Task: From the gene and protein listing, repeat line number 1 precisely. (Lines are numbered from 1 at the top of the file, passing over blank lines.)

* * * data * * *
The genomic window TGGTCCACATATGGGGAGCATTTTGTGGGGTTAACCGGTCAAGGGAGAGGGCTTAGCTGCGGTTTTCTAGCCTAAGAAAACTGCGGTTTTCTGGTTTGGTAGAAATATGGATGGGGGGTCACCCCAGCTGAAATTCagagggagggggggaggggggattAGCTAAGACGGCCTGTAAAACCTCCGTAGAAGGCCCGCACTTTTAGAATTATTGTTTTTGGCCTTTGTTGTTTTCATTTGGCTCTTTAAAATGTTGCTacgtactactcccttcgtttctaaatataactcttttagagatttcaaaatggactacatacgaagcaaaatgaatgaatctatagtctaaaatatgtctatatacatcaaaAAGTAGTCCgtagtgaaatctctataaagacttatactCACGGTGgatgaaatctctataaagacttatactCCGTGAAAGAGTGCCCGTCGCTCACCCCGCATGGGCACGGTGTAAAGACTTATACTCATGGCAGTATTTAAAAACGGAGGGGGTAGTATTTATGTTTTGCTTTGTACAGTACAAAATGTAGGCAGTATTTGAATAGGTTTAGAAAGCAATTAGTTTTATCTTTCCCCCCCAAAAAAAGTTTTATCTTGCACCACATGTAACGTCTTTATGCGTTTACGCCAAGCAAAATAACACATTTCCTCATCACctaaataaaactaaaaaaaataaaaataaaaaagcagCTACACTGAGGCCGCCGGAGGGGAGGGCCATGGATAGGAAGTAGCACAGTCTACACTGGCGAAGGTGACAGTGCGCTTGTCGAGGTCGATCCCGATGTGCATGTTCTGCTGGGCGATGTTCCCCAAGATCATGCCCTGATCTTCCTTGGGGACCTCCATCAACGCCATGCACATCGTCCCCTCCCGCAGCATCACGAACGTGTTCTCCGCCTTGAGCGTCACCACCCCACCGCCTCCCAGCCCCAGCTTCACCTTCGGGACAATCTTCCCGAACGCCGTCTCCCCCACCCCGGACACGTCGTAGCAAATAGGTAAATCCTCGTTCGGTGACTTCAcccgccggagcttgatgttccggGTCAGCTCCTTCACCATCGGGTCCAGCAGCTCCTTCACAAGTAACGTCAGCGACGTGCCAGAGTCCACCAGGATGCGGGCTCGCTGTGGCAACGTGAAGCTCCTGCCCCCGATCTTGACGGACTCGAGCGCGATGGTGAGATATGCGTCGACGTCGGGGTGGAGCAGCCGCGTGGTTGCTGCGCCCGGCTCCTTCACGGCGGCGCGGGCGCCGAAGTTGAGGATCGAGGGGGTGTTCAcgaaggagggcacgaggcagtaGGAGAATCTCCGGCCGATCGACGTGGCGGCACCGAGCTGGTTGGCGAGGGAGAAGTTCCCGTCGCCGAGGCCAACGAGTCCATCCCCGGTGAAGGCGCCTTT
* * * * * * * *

The genomic window TGGTCCACATATGGGGAGCATTTTGTGGGGTTAACCGGTCAAGGGAGAGGGCTTAGCTGCGGTTTTCTAGCCTAAGAAAACTGCGGTTTTCTGGTTTGGTAGAAATATGGATGGGGGGTCACCCCAGCTGAAATTCagagggagggggggaggggggattAGCTAAGACGGCCTGTAAAACCTCCGTAGAAGGCCCGCACTTTTAGAATTATTGTTTTTGGCCTTTGTTGTTTTCATTTGGCTCTTTAAAATGTTGCTacgtactactcccttcgtttctaaatataactcttttagagatttcaaaatggactacatacgaagcaaaatgaatgaatctatagtctaaaatatgtctatatacatcaaaAAGTAGTCCgtagtgaaatctctataaagacttatactCACGGTGgatgaaatctctataaagacttatactCCGTGAAAGAGTGCCCGTCGCTCACCCCGCATGGGCACGGTGTAAAGACTTATACTCATGGCAGTATTTAAAAACGGAGGGGGTAGTATTTATGTTTTGCTTTGTACAGTACAAAATGTAGGCAGTATTTGAATAGGTTTAGAAAGCAATTAGTTTTATCTTTCCCCCCCAAAAAAAGTTTTATCTTGCACCACATGTAACGTCTTTATGCGTTTACGCCAAGCAAAATAACACATTTCCTCATCACctaaataaaactaaaaaaaataaaaataaaaaagcagCTACACTGAGGCCGCCGGAGGGGAGGGCCATGGATAGGAAGTAGCACAGTCTACACTGGCGAAGGTGACAGTGCGCTTGTCGAGGTCGATCCCGATGTGCATGTTCTGCTGGGCGATGTTCCCCAAGATCATGCCCTGATCTTCCTTGGGGACCTCCATCAACGCCATGCACATCGTCCCCTCCCGCAGCATCACGAACGTGTTCTCCGCCTTGAGCGTCACCACCCCACCGCCTCCCAGCCCCAGCTTCACCTTCGGGACAATCTTCCCGAACGCCGTCTCCCCCACCCCGGACACGTCGTAGCAAATAGGTAAATCCTCGTTCGGTGACTTCAcccgccggagcttgatgttccggGTCAGCTCCTTCACCATCGGGTCCAGCAGCTCCTTCACAAGTAACGTCAGCGACGTGCCAGAGTCCACCAGGATGCGGGCTCGCTGTGGCAACGTGAAGCTCCTGCCCCCGATCTTGACGGACTCGAGCGCGATGGTGAGATATGCGTCGACGTCGGGGTGGAGCAGCCGCGTGGTTGCTGCGCCCGGCTCCTTCACGGCGGCGCGGGCGCCGAAGTTGAGGATCGAGGGGGTGTTCAcgaaggagggcacgaggcagtaGGAGAATCTCCGGCCGATCGACGTGGCGGCACCGAGCTGGTTGGCGAGGGAGAAGTTCCCGTCGCCGAGGCCAACGAGTCCATCCCCGGTGAAGGCGCCTTT